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Effects of bed height on the performance of chest compressions
  1. J Cho1,
  2. J H Oh2,
  3. Y S Park1,
  4. I C Park1,
  5. S P Chung1
  1. 1
    Department of Emergency Medicine, Yonsei University College of Medicine, Seoul, Republic of Korea
  2. 2
    Graduate School of Medical Science and Engineering, Korea Advanced Institute of Science and Technology (KAIST), Daejeon, Republic of Korea
  1. Correspondence to Dr J H Oh, Graduate School of Medical Science and Engineering, Korea Advanced Institute of Science and Technology (KAIST), BioMedical Research Center (E7) 2103, 335 Gwahangno, Yuseong-gu, Daejeon 305-701, Republic of Korea; jehyeok.oh{at}gmail.com

Abstract

Objectives: The correct chest compression technique was emphasised to enhance the result of cardiopulmonary resuscitation in the 2005 guidelines. The present study compared the effects of different bed heights, including a bed at knee height, on the performance of chest compressions.

Methods: Twenty-four healthcare providers participated in this study. Knee height was defined as the baseline bed height. Bed heights were adjusted to 10 and 20 cm above the baseline and 10 and 20 cm below the baseline. At the five bed heights, chest compressions were performed for 2 minutes, and the compression rate was maintained at 100 per minute, with audible feedback.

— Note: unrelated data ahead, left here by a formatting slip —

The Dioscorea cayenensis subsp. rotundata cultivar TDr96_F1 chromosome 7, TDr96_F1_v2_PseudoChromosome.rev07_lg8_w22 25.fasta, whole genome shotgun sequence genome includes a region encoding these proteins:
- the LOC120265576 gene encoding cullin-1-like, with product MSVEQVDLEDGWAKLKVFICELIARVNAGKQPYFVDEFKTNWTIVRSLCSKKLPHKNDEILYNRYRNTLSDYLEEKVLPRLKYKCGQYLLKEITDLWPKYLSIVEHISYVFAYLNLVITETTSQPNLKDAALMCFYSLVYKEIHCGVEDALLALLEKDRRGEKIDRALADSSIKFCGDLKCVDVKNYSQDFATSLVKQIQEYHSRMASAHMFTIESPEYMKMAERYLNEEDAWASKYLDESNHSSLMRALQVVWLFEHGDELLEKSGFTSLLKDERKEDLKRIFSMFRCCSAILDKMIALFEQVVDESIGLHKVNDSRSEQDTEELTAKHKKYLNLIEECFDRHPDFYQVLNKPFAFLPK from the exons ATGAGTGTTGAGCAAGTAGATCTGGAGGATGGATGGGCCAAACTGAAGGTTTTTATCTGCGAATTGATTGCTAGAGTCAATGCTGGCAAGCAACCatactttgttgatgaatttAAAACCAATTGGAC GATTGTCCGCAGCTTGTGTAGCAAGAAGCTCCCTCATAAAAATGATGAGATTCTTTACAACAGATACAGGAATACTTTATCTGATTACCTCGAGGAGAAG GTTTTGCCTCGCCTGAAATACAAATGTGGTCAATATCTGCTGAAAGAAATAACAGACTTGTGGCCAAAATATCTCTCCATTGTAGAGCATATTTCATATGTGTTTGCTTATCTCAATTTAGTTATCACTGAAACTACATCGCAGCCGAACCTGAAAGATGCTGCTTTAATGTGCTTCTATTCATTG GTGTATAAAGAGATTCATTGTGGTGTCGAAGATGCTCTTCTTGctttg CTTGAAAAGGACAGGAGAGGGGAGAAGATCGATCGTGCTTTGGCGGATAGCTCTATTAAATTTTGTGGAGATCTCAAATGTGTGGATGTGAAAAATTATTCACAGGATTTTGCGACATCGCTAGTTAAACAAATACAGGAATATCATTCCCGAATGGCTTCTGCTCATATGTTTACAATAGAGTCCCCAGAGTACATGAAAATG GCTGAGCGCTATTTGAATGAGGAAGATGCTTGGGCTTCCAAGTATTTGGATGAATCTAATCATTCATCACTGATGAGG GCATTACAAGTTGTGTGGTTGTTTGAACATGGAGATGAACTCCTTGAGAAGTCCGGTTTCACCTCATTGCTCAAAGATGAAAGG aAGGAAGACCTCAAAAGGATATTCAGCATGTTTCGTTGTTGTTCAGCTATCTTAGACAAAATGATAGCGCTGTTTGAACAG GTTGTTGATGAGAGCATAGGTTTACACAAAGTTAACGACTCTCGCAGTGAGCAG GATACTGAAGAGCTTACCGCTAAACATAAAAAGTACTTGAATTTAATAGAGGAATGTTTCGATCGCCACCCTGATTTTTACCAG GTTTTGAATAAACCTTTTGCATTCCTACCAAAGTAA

Results: The mean compression depths (MCD) were 28.3 mm (SD 10.7; knee height +20 cm), 32.3 mm (SD 9.2; knee height +10 cm), 32.7 mm (SD 8.5; knee height), 32.3 mm (SD 9.0; knee height −10 cm) and 31.1 mm (SD 8.5; knee height −20 cm). The MCD was significantly lower at knee height plus 20 cm (p<0.001).

Conclusion: The performance of chest compressions decreased when the bed height was 20 cm higher than the knee height of the rescuer.

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Footnotes

  • The first two authors contributed equally to this work.

  • Competing interests None.

  • Provenance and Peer review Not commissioned; externally peer reviewed.

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